Goanna Dreamtime

Komodo dragonMonitor lizards, otherwise known as varanids (genus Varanus) or goannas (in Australia), are carnivorous lizards found in Africa, Asia, Australia, and many archipelagos and island chains. Until recently some species were thought to possess toxic bacteria, but now we know they have amounts of weak venom, used to help down large prey. Monitor lizards have existed for millions of years, closely related to the extinct mosasaurs and the venomous goanna-like Estesia mongoliensis (Norell, McKenna & Novacek, 1992). Their modern-day relatives include the beaded lizard, Gila monster, and earless monitor. The largest species is the “infamous” Komodo dragon (Komodo Island Monitor, Ora), a 6.5 to 10-foot lizard first discovered in 1910 (by Western scientists).

Nile monitorBeginning with African monitors: I could see large wandering land monitors like Megalania or similar to terrestrial crocodiles. They would likely be scavengers or opportunistic feeders, snatching what they can for themselves or from other predators. Specialized forms may develop, like burrowing monitors feeding on insects such as crickets, ants, and termites. Or maybe, instead of a burrower, a semi-aquatic swimmer that hunts fish and insect larva. The burrower would be a descendant of the savannah monitor (Varanus exanthematicus) and the swimmer would be a descendant of the Nile monitor (Varanus niloticus). In my opinion, Australasian monitors will be much more diverse.

The “goannas” or Australasian monitors have a much more interesting future ahead of them. I don’t see an ant-monitor, simply because there will be mammalian ant-eater equivalents such as echidnas or numbats, although their numbers have declined quite a bit. I’d like to see large 14-foot terrestrial monitors charging around after flightless birds and kangaroos except they have re-refined their venom glands to be able to kill effectively. In the Australasian forests, arboreal monitors will find haven, perhaps even semi-gliding monitors chasing after birds (bats and other birds will probably prevent this). In mountainous regions, the more derived circulatory system of monitors might allow them to become fishers if mammals do not take advantage of the niche.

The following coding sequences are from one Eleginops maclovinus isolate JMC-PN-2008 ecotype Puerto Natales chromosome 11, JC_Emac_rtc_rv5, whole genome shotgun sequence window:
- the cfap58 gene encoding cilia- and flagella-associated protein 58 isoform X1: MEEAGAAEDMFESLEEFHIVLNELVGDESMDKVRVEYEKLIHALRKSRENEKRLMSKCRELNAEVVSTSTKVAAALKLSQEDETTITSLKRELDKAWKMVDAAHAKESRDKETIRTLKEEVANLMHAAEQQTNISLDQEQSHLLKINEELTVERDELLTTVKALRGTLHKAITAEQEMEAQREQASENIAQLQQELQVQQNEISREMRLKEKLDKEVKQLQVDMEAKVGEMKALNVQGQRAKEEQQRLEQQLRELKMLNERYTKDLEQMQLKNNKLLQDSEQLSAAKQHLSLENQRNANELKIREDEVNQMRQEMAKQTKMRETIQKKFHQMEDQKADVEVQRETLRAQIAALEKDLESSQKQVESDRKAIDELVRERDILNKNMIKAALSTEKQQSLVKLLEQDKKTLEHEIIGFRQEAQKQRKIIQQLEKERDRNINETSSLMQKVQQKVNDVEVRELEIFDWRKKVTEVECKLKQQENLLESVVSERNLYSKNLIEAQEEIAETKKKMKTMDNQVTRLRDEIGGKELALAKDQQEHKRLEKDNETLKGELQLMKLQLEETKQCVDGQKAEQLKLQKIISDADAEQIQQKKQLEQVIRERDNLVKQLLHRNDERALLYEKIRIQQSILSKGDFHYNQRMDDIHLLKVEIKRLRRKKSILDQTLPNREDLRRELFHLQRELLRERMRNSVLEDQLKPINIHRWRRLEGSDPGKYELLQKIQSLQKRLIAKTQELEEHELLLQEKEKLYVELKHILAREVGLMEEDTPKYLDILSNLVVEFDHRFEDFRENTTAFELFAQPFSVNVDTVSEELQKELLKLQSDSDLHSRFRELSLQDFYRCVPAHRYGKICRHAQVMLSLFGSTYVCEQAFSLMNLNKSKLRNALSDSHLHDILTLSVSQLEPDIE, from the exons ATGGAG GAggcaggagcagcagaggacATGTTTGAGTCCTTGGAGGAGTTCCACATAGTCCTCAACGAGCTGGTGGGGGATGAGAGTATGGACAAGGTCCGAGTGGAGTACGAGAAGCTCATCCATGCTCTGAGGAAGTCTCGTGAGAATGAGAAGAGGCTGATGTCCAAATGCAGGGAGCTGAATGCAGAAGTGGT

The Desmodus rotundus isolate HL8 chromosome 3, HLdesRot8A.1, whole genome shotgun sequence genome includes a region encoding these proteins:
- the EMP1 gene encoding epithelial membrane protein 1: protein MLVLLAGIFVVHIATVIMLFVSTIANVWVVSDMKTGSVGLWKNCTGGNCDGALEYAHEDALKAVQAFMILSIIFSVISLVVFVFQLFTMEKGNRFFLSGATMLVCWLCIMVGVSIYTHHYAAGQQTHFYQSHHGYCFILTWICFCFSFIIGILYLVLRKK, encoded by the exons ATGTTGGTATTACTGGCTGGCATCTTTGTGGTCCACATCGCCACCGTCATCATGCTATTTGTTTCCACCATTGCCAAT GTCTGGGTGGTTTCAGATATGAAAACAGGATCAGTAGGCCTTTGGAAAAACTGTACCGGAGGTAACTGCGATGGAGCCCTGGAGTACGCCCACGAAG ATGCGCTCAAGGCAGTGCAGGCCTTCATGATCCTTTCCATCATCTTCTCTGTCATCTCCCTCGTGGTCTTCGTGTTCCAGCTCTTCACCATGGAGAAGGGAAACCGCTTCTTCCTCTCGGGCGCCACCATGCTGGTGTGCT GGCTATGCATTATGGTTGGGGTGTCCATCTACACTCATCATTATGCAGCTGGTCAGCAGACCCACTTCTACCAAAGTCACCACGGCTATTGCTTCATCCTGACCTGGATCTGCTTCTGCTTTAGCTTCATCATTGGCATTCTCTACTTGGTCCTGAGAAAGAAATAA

My final idea is the development of semi-aquatic marine monitors along the coasts of Australia, New Guinea, and nearby islands. They will resemble long-necked monitors will adaptations of crocodiles and the prehistoric nothosaurs. They will not be fully marine, having to return to land to lay eggs. The best prey item will be fish and seabirds and maybe invertebrates.

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2 Responses

  1. Hi there, this is a great blog indeed, I hope you’ll keep posting regularly on it. It seems to me that large, predatory reptiles will always thrive in low-energy ecosystems where not much food is running around. Venom is a very exciting possibility, perhaps there will be brightly-colored but small “viper-monitors” on trees somewhere.

  2. Certainly something I had not thought of. Arboreal or aquatic brightly-colored monitors would be a most interesting change. I don’t know if bright colors would help them in catching prey, though.

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